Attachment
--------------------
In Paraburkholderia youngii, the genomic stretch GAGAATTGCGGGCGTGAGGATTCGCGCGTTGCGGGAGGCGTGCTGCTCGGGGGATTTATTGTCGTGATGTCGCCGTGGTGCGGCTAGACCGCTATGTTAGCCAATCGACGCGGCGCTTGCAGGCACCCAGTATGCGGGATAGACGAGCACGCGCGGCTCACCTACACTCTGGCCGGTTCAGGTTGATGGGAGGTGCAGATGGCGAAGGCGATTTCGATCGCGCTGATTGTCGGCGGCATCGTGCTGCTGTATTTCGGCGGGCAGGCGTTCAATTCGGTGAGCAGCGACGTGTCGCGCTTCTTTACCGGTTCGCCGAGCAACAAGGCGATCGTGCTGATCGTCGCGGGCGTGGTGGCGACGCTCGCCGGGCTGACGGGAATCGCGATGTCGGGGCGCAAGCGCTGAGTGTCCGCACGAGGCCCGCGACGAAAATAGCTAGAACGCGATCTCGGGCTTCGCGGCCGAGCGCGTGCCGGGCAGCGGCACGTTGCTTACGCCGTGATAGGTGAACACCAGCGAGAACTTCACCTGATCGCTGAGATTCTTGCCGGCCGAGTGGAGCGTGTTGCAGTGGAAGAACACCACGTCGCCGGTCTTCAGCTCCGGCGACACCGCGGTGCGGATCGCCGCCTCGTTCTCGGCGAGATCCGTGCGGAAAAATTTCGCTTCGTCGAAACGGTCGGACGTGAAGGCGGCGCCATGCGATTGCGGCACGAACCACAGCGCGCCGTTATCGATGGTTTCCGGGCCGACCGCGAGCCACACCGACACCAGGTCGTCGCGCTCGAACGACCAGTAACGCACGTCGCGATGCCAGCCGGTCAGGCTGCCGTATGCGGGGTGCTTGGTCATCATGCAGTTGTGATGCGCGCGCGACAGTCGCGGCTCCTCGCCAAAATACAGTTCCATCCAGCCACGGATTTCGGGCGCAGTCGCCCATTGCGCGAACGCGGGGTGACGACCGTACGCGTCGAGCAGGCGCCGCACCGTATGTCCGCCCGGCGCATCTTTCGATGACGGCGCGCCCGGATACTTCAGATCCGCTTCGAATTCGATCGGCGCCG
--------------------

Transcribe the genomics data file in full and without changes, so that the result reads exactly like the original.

In Paraburkholderia youngii, the genomic stretch GAGAATTGCGGGCGTGAGGATTCGCGCGTTGCGGGAGGCGTGCTGCTCGGGGGATTTATTGTCGTGATGTCGCCGTGGTGCGGCTAGACCGCTATGTTAGCCAATCGACGCGGCGCTTGCAGGCACCCAGTATGCGGGATAGACGAGCACGCGCGGCTCACCTACACTCTGGCCGGTTCAGGTTGATGGGAGGTGCAGATGGCGAAGGCGATTTCGATCGCGCTGATTGTCGGCGGCATCGTGCTGCTGTATTTCGGCGGGCAGGCGTTCAATTCGGTGAGCAGCGACGTGTCGCGCTTCTTTACCGGTTCGCCGAGCAACAAGGCGATCGTGCTGATCGTCGCGGGCGTGGTGGCGACGCTCGCCGGGCTGACGGGAATCGCGATGTCGGGGCGCAAGCGCTGAGTGTCCGCACGAGGCCCGCGACGAAAATAGCTAGAACGCGATCTCGGGCTTCGCGGCCGAGCGCGTGCCGGGCAGCGGCACGTTGCTTACGCCGTGATAGGTGAACACCAGCGAGAACTTCACCTGATCGCTGAGATTCTTGCCGGCCGAGTGGAGCGTGTTGCAGTGGAAGAACACCACGTCGCCGGTCTTCAGCTCCGGCGACACCGCGGTGCGGATCGCCGCCTCGTTCTCGGCGAGATCCGTGCGGAAAAATTTCGCTTCGTCGAAACGGTCGGACGTGAAGGCGGCGCCATGCGATTGCGGCACGAACCACAGCGCGCCGTTATCGATGGTTTCCGGGCCGACCGCGAGCCACACCGACACCAGGTCGTCGCGCTCGAACGACCAGTAACGCACGTCGCGATGCCAGCCGGTCAGGCTGCCGTATGCGGGGTGCTTGGTCATCATGCAGTTGTGATGCGCGCGCGACAGTCGCGGCTCCTCGCCAAAATACAGTTCCATCCAGCCACGGATTTCGGGCGCAGTCGCCCATTGCGCGAACGCGGGGTGACGACCGTACGCGTCGAGCAGGCGCCGCACCGTATGTCCGCCCGGCGCATCTTTCGATGACGGCGCGCCCGGATACTTCAGATCCGCTTCGAATTCGATCGGCGCCG